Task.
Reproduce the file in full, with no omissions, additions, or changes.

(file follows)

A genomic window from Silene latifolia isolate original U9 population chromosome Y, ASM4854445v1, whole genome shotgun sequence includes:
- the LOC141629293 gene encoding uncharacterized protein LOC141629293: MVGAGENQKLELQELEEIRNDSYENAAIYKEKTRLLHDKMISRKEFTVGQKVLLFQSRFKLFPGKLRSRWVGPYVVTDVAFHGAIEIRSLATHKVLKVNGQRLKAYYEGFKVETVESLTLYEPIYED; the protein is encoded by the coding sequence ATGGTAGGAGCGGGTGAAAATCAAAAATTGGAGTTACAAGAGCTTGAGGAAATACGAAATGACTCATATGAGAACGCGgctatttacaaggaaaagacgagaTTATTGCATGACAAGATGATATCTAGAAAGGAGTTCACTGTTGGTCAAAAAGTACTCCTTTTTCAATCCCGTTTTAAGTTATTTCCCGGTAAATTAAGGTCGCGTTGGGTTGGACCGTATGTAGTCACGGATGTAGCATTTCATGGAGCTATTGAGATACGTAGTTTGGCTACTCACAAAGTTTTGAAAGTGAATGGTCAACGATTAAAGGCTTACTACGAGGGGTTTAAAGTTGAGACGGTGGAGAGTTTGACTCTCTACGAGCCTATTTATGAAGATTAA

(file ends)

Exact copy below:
A genomic window from Silene latifolia isolate original U9 population chromosome Y, ASM4854445v1, whole genome shotgun sequence includes:
- the LOC141629293 gene encoding uncharacterized protein LOC141629293: MVGAGENQKLELQELEEIRNDSYENAAIYKEKTRLLHDKMISRKEFTVGQKVLLFQSRFKLFPGKLRSRWVGPYVVTDVAFHGAIEIRSLATHKVLKVNGQRLKAYYEGFKVETVESLTLYEPIYED; the protein is encoded by the coding sequence ATGGTAGGAGCGGGTGAAAATCAAAAATTGGAGTTACAAGAGCTTGAGGAAATACGAAATGACTCATATGAGAACGCGgctatttacaaggaaaagacgagaTTATTGCATGACAAGATGATATCTAGAAAGGAGTTCACTGTTGGTCAAAAAGTACTCCTTTTTCAATCCCGTTTTAAGTTATTTCCCGGTAAATTAAGGTCGCGTTGGGTTGGACCGTATGTAGTCACGGATGTAGCATTTCATGGAGCTATTGAGATACGTAGTTTGGCTACTCACAAAGTTTTGAAAGTGAATGGTCAACGATTAAAGGCTTACTACGAGGGGTTTAAAGTTGAGACGGTGGAGAGTTTGACTCTCTACGAGCCTATTTATGAAGATTAA